God rebukes Job for correcting God (vv. 1–5). Verse 2 gives an important window into why God addresses Job as he does (read). Remember that Job is suffering unimaginable pain and grief, but he knows nothing of God’s conversation with Satan in Job 1, and he has no idea why any of it is happening. It all seems incredibly unjust. Therefore, most of the book is a record of Job and his friends grappling with the ways of God. Job has said some great things, but he has also claimed that God is treating him unjustly, and he has demanded an explanation.

Therefore, when God speaks, Job, his friends, and all of us are eagerly anticipating an explanation. We all want to know why this is happening. But surprisingly, God instead launches into a sharp discourse on his glory. He doesn’t say anything about why Job is suffering.

The reason is here in v. 2. Job has offended God by attempting to “contend with the Almighty” and by believing he has the authority to “rebuke God.”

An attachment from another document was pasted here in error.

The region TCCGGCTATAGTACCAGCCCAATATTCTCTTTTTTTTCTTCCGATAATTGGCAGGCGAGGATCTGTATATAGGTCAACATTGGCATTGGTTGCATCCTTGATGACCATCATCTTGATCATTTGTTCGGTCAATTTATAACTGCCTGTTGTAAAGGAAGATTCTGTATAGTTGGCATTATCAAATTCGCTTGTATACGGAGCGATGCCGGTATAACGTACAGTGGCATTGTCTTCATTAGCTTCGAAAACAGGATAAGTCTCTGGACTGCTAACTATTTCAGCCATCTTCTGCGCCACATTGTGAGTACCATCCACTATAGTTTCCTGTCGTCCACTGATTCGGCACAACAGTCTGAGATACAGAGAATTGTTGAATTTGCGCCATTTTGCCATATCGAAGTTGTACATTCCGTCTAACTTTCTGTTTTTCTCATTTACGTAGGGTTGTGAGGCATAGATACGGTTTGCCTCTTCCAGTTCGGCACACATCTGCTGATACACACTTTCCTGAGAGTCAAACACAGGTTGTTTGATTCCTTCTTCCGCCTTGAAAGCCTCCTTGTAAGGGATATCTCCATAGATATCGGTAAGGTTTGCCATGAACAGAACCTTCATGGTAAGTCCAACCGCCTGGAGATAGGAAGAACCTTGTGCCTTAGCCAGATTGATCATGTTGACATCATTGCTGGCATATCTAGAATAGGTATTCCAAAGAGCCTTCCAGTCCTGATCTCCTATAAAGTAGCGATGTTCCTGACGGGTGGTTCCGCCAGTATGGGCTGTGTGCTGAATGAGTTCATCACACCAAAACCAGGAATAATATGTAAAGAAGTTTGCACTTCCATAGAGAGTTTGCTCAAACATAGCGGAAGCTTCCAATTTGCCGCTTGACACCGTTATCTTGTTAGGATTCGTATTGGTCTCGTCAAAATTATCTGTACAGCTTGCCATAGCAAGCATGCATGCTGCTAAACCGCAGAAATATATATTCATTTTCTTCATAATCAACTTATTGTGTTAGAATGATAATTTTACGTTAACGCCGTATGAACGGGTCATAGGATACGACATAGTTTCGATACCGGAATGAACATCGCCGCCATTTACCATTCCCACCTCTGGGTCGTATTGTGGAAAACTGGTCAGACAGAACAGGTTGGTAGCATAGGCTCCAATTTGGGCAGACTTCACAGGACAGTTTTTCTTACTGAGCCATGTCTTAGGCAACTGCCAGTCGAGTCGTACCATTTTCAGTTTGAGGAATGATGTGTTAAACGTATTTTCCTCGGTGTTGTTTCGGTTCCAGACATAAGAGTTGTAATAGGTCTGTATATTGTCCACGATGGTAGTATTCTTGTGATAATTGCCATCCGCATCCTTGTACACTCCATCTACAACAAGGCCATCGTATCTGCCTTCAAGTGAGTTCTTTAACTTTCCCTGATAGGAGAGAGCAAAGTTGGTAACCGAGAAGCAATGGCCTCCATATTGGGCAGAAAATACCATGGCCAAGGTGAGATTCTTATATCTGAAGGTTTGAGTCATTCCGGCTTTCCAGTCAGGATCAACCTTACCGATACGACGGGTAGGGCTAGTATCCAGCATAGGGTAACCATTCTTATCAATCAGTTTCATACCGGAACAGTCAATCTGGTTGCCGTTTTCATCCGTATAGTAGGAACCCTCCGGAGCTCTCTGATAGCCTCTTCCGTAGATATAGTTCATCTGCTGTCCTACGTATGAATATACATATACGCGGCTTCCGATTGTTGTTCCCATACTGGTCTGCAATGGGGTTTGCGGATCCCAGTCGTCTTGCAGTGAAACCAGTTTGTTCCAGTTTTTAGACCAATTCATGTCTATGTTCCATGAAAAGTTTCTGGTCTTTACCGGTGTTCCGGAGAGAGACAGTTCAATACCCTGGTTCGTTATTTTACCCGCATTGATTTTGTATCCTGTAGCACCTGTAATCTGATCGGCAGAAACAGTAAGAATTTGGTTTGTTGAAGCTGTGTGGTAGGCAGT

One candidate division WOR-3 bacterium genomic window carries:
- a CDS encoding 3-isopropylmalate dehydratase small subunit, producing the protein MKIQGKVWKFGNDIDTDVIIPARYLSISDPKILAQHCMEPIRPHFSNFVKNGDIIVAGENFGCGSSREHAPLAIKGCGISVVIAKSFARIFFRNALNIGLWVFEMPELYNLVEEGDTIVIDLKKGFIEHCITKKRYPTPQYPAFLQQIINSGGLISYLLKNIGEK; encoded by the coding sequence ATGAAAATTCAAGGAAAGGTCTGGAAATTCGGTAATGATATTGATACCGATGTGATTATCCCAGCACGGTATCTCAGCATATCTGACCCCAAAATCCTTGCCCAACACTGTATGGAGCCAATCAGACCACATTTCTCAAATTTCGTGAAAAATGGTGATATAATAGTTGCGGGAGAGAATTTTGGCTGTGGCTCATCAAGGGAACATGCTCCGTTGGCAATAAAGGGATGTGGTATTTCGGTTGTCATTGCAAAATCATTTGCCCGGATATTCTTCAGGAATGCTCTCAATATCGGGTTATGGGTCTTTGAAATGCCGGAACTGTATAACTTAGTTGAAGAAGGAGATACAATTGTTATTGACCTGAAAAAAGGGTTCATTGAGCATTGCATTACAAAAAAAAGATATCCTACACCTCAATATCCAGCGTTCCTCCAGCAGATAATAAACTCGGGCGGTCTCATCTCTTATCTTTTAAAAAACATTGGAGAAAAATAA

So, we may look at Job’s speeches and be fairly impressed with his faith and integrity. And to be fair Job has done pretty well. But he has repeatedly set himself up as an equal to God’s wisdom and authority, and God will have none of it. He says that it is absurd that the creature would argue with the Creator and rebuke God.

That’s so important, because all of us like to think that we are wise and that God must answer to us. We try to use God to pursue our agenda, and we bend his character and his will to fit what we want. But God is here to say, “I’m God, and you are my creation. I make the rules, and you submit to them. You answer to me, not me to you.”

That may sound harsh, but the most loving thing God can do is to tell us the truth and to help us rightly see him and rightly see ourselves. Thankfully, Job gets it (vv. 4–5). These are some beautiful words. But God wants to drive this spirit of humility even deeper. In vv. 6–14, God declares that…

Man has no authority to make demands of God (vv. 6–14). Despite Job’s confession, God’s stern tone continues. In v. 7, he challenges Job to put on his “big-boy pants” so that God can question him.

Then in vv. 8–9, God asks some foundational questions regarding man’s relationship to God. He asks, “Do you have the right to ‘annul my judgment?’ ‘Would you condemn Me?’” It’s absurd, but people do it all the time. How many people out there have grown bitter against God, because they are angry at his purposes? Or how many times have you heard someone say something like, “I could never believe in a God who would condemn people to hell.” Or, “I could never believe in a God who chooses only some for salvation.” We do this all the time.